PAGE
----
theology from the maid’s room

January 6, 2010

Our little community of people moved to another house over the past few days. Some from our moved away, most stayed on, and we we’re blessed (to my wee bit more evangelical friends reading this, there is no sarcasm in my tone) with a real-life philosopher. One that not only know how to pronounce Foucault’s name (already worth mentioning in the Afrikaans community), but actually know what the guy wrote as well! So if my posts become somewhat more philosophical this year, know that community is happening.

Moving has become a habit over the past few years. This is the fourth place I call home in 4 years. Looking for a place to live, and thinking about what space mean, has become a habit as well in the process. Our current home, as with the previous one, has the world of Apartheid still fixed into it. Last year I somehow just ignored is (actually considering this fact was too difficult), this year it was in my face, and easier to consider, so I’m writing about it.

South African homes in suburban areas have a small single room built outside which is/was usually used as a maid’s (a word which is much more degrading in the Afrikaans language than the English language) room. It was the place where benevolent rich suburb-dwellers gave a place to stay for poor woman who were lucky enough to get a job cleaning their home. Now don’t get me wrong. I know of many houses where there is an extremely good relationship between the domestic worker and the owners, and many who really took the trouble to build a relationship with this person over years. But still the room speaks for itself.

2.75 x 3m large, it is smaller than any of the rooms in the house, and this was supposed to be a full living unit for someone. The bathroom is simply a toilet with a shower-head about it (see picture), no washing basin, no tap whatsoever in either the room or the bathroom. Furthermore, the existence of this room is a reminder of the fact that to get a job, some woman had to leave her husband and children behind. Somewhere a child grew up without a mother, since she wasn’t allowed to live close enough to where she work, and thus had to make use of this room in the suburbs. And obviously be locked up in it after the bell sounded to mark the time when all blacks should be of the streets.

This is now my office. As I’m reading and writing about contextual theology, postcolonial theology, emerging theology, I’m doing it from the context of this room which signifies the Apartheid era. No one took the time to clean it up. The estate agents and previous renters obviously didn’t even consider the fact that a white man might want to use this room for something. And who would want to clean this room for a black domestic worker? In this room I found a small diary from 2008, written in an African language which I don’t understand. This small reminder of the Apartheid era was still used a year ago. I cannot read the diary, but I wonder whether the theology that will be written in this room will help the plight of the black woman who wrote that diary.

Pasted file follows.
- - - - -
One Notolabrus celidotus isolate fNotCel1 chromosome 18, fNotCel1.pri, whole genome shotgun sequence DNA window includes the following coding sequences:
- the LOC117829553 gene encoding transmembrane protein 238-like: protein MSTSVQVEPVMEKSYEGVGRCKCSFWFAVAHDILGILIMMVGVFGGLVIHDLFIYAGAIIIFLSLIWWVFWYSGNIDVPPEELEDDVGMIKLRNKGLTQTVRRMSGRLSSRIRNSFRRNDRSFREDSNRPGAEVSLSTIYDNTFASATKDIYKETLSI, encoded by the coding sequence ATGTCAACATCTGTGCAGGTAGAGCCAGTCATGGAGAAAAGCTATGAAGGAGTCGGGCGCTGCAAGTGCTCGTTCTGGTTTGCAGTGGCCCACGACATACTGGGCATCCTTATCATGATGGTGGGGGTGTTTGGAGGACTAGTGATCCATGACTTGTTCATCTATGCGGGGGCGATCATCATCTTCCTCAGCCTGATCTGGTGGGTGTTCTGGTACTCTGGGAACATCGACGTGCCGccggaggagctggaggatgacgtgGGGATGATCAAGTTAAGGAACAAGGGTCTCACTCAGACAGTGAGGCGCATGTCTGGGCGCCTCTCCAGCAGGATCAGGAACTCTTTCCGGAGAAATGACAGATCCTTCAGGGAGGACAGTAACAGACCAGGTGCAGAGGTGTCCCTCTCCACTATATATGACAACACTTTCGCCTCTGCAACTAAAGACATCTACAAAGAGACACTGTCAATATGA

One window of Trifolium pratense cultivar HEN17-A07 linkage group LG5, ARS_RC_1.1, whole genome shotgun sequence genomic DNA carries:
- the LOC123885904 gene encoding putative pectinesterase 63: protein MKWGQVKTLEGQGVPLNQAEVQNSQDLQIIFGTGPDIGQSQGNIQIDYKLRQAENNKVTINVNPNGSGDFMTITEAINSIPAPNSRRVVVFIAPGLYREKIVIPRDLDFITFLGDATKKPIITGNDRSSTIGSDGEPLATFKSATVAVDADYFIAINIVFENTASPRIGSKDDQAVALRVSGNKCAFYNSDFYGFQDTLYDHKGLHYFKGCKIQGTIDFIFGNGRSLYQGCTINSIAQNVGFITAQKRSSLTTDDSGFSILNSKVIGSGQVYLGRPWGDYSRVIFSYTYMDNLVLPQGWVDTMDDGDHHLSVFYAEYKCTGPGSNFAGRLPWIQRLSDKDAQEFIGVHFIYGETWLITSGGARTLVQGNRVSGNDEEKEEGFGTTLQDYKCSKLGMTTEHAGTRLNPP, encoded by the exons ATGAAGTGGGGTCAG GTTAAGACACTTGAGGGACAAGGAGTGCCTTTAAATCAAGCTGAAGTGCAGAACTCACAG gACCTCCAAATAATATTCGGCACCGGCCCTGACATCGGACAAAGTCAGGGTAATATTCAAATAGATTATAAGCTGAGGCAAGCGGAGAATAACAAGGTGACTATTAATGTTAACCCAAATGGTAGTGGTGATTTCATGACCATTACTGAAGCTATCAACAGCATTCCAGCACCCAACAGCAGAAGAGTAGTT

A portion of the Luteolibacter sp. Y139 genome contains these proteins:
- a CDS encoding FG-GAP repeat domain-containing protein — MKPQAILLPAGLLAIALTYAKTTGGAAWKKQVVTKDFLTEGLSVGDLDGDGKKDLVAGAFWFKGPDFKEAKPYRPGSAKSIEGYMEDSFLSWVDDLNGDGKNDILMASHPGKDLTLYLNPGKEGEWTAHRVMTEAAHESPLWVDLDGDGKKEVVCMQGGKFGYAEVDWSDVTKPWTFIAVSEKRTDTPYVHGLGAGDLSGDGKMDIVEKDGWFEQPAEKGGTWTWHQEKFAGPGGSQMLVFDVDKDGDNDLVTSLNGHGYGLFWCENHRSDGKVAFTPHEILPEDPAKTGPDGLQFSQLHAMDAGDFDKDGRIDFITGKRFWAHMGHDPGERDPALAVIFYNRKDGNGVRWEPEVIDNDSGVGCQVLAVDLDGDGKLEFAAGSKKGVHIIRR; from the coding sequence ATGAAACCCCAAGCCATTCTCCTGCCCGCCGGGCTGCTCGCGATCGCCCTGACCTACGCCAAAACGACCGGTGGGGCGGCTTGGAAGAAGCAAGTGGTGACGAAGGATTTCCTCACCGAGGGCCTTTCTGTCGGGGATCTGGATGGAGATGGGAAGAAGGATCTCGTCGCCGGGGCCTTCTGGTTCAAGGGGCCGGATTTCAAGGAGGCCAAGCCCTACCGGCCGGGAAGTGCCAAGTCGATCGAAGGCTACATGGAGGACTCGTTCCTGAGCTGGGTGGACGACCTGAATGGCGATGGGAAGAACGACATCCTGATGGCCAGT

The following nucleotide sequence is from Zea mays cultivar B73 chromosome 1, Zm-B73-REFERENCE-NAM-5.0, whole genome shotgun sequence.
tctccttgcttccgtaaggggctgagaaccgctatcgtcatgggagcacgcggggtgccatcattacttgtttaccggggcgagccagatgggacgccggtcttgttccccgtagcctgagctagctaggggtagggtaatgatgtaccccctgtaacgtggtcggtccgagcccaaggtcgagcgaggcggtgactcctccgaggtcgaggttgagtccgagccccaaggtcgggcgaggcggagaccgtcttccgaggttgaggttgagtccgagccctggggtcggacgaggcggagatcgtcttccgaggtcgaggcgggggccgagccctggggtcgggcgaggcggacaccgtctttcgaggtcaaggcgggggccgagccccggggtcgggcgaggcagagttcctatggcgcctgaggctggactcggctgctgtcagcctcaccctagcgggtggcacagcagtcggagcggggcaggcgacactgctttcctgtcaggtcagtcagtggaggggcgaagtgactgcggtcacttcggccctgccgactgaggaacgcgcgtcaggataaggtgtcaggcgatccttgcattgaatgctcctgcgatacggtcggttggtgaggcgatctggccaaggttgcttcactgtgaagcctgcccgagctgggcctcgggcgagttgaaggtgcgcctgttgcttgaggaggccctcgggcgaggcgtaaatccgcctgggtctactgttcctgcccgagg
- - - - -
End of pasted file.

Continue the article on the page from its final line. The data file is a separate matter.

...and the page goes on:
5 Responses to “theology from the maid’s room”

  1. Cori Says:

    I love the idea of your using a space that was previously, as you describe it, quite demeaning, for a completely transformed purpose. These are indeed stark reminders of where we’ve come from that we easily forget or look past. And for some (or even many?), it’s not something we’ve left behind but is still part of our daily reality.

  2. Francois Redelinghuys Says:

    Hi Cobus. As always, I thoroughly enjoy your views and your approach to life itself. I learn something from you everytime, it gives me something to think about. Can’t wait for our next conversation! Keep up the good work… As I know you will.

  3. […] Jenny Hillebrand gives us Carpenter’s Shoes: Postcolonial Thoughts; Cobus van Wyngaard writes theology from the maid’s room: my contemplations; and from farther afield (and more academically inclined) The Task of the Postcolonial Theologian […]

  4. […] individualism and using less space in the long run (primarily for ecological reasons). This year the space in which I had my office, as part of the community in which I live, also had important […]

  5. Arabella Barbour Says:

    Hi, I left South Africa when I was 9 in 1965. I am writing a memoir and do not know the correct spelling for what was commonly known as the maids “Kaiya” Can you help me, please?

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